Why You Don't Need a Flashy Ebook Cover

It's easier than ever to self-publish. Since there are so many people doing it, there is a lot of advice on the internet about what to do and what not to do and yet I never hear the advice I'm about to give you. In fact, I often hear the opposite. People often say you have to put the money down for a good, eye-catching ebook cover.

I've spent a lot of time looking at the higher-cost ebook covers people have pre-made, or just the samples of what designers have to offer. Often, they look professional, but most of them are of the same style. They seem to suggest that more is better. There's an overwhelming color scheme and there're usually people or characters depicted.

I would offer the opposite advice. I would say, while you might want your cover to be eye-catching, it doesn't need to be so busy, that is, not if you don't want it to. If you're like me and you've never heard of a book's author before, you're more than likely going to be attracted by the title. If it's original or suggestive of something you'd be interested in, then you might read the synopsis on the back. Only then is the cover interesting to me. If fact, the cover might not even be interesting until I've read a sample page or two.

Also, if you're like me, you appreciate simple covers. If you like a lot of dead authors, you might be pretty used to reading books with a two-color scheme: one for the title and author name and another for the background. Sometimes, that's all you need. Maybe you want to incorporate a small photograph you took and put it on your ebook cover.

I won't get into it here, for this isn't necessarily a how-to blog, but you can make your own ebook covers for free in photoshop and paint. I'm told this is a no-no, but you can do it and it'll save you a lot of money. A simple cover can still look professional. Also, at the moment, if you're publishing through Amazon's personal publishing platform, they have an ebook cover-making program which allows you to upload your own images, use stock images, and play around with the background color.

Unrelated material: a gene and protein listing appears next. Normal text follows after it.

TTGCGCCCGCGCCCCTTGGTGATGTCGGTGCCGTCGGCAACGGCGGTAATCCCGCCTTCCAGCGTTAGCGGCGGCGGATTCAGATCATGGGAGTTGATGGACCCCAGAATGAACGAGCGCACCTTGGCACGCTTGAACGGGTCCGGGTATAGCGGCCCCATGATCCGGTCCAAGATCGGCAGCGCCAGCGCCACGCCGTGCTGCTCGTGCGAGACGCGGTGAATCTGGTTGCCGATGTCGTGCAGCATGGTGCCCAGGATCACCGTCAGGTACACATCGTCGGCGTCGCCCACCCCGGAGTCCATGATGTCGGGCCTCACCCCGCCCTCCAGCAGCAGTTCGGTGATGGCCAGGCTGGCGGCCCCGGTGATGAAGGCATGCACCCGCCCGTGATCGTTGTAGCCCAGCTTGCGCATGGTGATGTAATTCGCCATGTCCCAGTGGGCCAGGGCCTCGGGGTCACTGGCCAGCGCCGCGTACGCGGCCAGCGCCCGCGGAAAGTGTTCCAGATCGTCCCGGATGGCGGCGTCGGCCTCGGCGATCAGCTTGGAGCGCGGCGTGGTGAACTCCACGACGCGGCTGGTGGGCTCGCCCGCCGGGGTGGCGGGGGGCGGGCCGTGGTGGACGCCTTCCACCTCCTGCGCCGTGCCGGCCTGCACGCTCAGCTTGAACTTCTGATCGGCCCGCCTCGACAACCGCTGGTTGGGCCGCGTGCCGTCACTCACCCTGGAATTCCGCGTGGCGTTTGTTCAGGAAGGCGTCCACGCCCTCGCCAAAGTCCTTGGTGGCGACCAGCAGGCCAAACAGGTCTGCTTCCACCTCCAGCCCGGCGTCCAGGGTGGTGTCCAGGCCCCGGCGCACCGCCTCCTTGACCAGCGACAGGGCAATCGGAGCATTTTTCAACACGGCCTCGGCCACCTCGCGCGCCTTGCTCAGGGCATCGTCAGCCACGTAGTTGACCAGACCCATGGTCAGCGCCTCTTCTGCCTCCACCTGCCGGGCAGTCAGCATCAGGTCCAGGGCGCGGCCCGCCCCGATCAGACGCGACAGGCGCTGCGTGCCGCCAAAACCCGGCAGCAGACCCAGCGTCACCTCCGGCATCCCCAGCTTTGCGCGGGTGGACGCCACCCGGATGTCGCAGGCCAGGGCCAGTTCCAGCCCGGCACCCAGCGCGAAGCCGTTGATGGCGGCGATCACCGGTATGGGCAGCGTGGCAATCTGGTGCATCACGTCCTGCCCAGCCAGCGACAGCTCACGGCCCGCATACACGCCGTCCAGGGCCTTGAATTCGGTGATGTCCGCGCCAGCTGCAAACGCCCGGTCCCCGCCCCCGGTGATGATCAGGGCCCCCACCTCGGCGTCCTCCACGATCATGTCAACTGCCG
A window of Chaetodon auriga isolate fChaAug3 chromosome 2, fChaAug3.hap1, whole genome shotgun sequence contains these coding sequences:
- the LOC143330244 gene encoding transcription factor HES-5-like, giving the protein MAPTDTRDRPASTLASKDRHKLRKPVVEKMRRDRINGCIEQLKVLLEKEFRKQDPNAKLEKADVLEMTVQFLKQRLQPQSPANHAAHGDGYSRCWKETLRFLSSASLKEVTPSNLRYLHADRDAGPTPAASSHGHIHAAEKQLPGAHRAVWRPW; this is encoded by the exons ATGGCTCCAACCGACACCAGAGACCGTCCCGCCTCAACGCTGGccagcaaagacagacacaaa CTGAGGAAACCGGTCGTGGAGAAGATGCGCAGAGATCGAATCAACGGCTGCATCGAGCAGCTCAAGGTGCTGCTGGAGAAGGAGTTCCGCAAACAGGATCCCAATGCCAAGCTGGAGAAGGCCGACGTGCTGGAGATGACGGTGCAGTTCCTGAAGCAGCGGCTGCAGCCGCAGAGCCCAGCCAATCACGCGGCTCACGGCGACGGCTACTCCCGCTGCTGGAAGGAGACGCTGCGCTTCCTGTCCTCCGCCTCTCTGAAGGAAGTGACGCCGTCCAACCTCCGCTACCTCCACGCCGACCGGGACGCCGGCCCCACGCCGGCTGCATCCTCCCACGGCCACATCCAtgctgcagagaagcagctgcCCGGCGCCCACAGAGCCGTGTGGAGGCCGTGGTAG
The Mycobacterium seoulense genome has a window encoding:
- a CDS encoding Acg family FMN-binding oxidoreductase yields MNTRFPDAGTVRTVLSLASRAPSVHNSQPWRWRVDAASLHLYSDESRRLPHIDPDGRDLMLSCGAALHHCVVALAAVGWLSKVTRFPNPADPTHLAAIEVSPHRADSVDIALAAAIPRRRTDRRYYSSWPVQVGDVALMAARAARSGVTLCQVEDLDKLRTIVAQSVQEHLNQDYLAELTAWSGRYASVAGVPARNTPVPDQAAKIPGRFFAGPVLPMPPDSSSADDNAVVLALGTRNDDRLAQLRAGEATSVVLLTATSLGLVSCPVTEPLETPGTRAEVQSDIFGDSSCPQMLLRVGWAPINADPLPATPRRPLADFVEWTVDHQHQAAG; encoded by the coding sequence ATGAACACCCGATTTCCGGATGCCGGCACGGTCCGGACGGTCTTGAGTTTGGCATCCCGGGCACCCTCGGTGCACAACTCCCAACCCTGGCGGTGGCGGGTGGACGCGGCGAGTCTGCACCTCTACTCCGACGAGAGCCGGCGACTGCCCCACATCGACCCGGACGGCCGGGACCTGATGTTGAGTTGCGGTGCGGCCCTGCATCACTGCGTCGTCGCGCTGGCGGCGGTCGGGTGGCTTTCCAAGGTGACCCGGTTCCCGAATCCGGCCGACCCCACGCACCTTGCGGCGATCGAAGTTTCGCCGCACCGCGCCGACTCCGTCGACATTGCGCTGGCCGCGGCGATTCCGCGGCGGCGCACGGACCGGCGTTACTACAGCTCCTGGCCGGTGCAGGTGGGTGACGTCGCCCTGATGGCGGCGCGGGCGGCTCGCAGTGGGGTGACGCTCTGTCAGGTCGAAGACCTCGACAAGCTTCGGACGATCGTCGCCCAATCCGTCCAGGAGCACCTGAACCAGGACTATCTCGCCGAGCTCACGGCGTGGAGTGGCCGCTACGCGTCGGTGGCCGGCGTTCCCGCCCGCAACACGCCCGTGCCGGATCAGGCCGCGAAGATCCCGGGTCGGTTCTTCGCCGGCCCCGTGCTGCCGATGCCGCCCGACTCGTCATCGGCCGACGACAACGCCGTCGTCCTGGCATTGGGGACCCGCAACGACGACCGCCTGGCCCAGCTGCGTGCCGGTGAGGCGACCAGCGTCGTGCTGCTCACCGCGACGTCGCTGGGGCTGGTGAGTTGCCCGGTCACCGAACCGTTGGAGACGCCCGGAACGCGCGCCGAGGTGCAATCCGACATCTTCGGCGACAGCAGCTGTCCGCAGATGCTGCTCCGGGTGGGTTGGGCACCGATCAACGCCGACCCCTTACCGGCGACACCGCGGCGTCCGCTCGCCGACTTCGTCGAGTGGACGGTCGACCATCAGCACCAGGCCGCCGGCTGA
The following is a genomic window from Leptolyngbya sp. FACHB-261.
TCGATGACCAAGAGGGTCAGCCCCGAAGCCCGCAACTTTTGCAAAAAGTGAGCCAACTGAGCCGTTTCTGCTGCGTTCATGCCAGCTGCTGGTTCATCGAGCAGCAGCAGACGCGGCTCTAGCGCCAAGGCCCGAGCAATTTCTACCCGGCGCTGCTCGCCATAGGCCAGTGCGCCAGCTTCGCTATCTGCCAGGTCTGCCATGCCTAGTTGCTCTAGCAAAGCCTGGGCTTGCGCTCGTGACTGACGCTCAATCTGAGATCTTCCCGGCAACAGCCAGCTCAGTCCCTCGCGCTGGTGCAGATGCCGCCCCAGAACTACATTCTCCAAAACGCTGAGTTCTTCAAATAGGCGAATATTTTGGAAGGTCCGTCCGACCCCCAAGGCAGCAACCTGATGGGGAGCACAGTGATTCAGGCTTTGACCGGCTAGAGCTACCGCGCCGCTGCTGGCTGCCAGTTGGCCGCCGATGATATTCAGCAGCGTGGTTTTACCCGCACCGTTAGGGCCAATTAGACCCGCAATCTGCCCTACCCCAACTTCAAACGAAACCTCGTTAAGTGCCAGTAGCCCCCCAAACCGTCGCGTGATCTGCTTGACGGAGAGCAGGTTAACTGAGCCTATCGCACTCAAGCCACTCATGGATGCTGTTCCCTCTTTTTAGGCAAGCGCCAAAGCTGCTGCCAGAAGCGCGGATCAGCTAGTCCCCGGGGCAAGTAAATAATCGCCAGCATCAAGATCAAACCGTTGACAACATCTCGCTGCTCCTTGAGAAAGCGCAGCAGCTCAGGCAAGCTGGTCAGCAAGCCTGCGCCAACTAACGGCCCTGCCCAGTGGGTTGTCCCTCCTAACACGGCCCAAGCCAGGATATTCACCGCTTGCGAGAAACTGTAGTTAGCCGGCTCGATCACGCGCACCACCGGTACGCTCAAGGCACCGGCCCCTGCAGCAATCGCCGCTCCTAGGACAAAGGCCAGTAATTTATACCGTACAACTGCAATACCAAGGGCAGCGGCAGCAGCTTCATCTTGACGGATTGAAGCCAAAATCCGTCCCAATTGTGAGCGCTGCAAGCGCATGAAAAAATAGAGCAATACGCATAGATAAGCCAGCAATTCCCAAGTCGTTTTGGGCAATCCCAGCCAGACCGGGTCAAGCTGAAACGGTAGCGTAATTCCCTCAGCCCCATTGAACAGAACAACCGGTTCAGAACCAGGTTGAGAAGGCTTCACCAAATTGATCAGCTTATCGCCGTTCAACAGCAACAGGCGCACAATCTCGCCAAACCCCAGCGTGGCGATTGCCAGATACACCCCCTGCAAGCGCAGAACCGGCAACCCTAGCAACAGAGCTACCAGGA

Also, people seem to try to over-compensate when it comes to ebooks. They want the flashy cover and the pristine format because they feel they need to prove that this is a real book. But you don't need to prove anything to anybody. People often forget that traditionally printed books, if they're good and if publishers think they're worth selling, come out with multiple editions of the book, and usually, with new additions come new covers. Why not treat it the same for your ebook?

If you're just starting out, and unless you have a one-hundred percent fail-safe method for self-promotion (which nobody has) you're probably going to start off selling your book to friends and family. You can always use some of that royalty money to buy a better, flashier ebook cover later with a new edition, if you like. Most platforms allow you to change the cover pretty easily. I have a firm conviction that good promotion and a memorable title can go further than a flashy cover. Will not having a flashy cover prevent people from looking at the book? It might, but I really don't feel like it would prevent that many-at least, not enough to warrant putting money down for expensive cover-making software or hiring someone else to do it for you.

I just thought I'd offer my opinion. As I said before, I won't get into dos and don'ts here, but I should warn you that you'll have to do some research. Depending on the platform you're publishing through, they might have different requirements as to the dimensions of the JPEG file you're using for your cover, which will affect how big you can make the font for the title and author name, as well as the imagery. I'm not going to tell you something like ‘Never use quirky or cursive font,' because maybe that's your thing, but I will say the letters should be bigger, since most eyes are only going to skim over a thumbnail image of your book. I personally like big, blocky letters people can easily read.

Other than that, feel free to make your cover as simple or as complicated as you like. You can always change it when it's in that early pre-print stage.

Shane Eide